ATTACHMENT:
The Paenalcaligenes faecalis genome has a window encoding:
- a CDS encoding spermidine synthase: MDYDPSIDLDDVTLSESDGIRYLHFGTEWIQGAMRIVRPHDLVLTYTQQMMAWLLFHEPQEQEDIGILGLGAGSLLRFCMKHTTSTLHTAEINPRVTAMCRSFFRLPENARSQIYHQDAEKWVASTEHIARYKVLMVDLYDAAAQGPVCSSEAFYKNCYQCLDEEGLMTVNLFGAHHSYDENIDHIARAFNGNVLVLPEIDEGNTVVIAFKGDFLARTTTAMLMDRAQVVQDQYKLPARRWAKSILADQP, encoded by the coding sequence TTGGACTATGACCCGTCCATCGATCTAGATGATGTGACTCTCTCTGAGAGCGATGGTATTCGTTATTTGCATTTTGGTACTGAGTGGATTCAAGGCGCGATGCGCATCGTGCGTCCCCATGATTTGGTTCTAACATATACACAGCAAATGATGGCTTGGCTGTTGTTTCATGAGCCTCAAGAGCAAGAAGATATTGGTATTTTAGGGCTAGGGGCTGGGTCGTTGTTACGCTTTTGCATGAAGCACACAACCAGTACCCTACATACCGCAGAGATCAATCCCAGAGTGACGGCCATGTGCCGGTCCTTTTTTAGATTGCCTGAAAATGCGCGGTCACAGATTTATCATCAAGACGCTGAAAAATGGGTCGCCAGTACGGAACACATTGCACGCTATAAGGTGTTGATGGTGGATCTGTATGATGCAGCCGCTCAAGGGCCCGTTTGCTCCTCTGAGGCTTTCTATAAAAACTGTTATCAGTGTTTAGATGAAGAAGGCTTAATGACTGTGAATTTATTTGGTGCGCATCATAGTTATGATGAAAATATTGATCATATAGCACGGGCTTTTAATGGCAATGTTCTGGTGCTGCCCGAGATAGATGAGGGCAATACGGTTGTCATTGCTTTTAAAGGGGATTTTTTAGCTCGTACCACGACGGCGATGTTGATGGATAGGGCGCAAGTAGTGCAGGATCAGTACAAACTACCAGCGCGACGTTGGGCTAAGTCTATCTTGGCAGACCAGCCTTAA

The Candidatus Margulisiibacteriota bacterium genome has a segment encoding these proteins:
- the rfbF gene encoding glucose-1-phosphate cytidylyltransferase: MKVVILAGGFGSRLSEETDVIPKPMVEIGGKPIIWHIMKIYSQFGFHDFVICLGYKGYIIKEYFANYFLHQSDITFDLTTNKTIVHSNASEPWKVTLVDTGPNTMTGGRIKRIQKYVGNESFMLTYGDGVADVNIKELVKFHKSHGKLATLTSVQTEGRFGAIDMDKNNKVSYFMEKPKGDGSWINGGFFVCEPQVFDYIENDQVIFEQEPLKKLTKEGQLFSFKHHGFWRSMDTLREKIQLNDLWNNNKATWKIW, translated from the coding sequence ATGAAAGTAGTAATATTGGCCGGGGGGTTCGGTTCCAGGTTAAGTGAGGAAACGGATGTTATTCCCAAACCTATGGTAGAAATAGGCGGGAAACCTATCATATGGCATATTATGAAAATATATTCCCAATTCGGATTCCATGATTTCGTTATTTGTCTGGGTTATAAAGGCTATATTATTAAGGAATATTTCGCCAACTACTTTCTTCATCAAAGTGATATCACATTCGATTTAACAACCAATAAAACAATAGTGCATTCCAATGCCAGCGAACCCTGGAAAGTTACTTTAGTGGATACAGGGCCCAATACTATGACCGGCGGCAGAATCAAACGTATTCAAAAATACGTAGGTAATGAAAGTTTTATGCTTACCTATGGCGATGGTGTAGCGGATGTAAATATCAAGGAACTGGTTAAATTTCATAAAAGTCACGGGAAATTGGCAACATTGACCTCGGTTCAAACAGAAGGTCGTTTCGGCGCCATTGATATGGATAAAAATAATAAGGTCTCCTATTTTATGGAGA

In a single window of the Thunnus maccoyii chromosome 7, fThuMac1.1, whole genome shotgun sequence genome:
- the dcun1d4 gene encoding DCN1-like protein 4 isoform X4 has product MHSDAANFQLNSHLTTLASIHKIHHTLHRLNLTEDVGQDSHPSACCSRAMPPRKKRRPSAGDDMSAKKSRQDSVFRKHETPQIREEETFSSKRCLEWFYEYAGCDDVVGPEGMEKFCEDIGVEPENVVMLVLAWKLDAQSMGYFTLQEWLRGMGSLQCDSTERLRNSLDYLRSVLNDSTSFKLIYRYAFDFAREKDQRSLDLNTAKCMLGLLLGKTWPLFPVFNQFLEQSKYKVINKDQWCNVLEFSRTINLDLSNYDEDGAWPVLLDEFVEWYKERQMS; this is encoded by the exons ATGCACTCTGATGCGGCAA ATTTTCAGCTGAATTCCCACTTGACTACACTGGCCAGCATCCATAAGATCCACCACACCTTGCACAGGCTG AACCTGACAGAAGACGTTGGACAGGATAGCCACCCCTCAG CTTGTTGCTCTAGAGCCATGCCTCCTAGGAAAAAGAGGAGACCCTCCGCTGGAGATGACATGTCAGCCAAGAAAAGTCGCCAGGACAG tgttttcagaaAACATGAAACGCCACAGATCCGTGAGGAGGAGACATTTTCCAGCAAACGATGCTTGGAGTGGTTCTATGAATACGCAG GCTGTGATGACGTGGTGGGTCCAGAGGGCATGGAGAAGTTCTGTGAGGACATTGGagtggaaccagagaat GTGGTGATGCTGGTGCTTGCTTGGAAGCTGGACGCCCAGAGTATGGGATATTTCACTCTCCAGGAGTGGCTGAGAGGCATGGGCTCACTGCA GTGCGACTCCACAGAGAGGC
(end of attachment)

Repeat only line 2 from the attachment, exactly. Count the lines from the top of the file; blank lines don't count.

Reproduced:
- a CDS encoding spermidine synthase: MDYDPSIDLDDVTLSESDGIRYLHFGTEWIQGAMRIVRPHDLVLTYTQQMMAWLLFHEPQEQEDIGILGLGAGSLLRFCMKHTTSTLHTAEINPRVTAMCRSFFRLPENARSQIYHQDAEKWVASTEHIARYKVLMVDLYDAAAQGPVCSSEAFYKNCYQCLDEEGLMTVNLFGAHHSYDENIDHIARAFNGNVLVLPEIDEGNTVVIAFKGDFLARTTTAMLMDRAQVVQDQYKLPARRWAKSILADQP, encoded by the coding sequence TTGGACTATGACCCGTCCATCGATCTAGATGATGTGACTCTCTCTGAGAGCGATGGTATTCGTTATTTGCATTTTGGTACTGAGTGGATTCAAGGCGCGATGCGCATCGTGCGTCCCCATGATTTGGTTCTAACATATACACAGCAAATGATGGCTTGGCTGTTGTTTCATGAGCCTCAAGAGCAAGAAGATATTGGTATTTTAGGGCTAGGGGCTGGGTCGTTGTTACGCTTTTGCATGAAGCACACAACCAGTACCCTACATACCGCAGAGATCAATCCCAGAGTGACGGCCATGTGCCGGTCCTTTTTTAGATTGCCTGAAAATGCGCGGTCACAGATTTATCATCAAGACGCTGAAAAATGGGTCGCCAGTACGGAACACATTGCACGCTATAAGGTGTTGATGGTGGATCTGTATGATGCAGCCGCTCAAGGGCCCGTTTGCTCCTCTGAGGCTTTCTATAAAAACTGTTATCAGTGTTTAGATGAAGAAGGCTTAATGACTGTGAATTTATTTGGTGCGCATCATAGTTATGATGAAAATATTGATCATATAGCACGGGCTTTTAATGGCAATGTTCTGGTGCTGCCCGAGATAGATGAGGGCAATACGGTTGTCATTGCTTTTAAAGGGGATTTTTTAGCTCGTACCACGACGGCGATGTTGATGGATAGGGCGCAAGTAGTGCAGGATCAGTACAAACTACCAGCGCGACGTTGGGCTAAGTCTATCTTGGCAGACCAGCCTTAA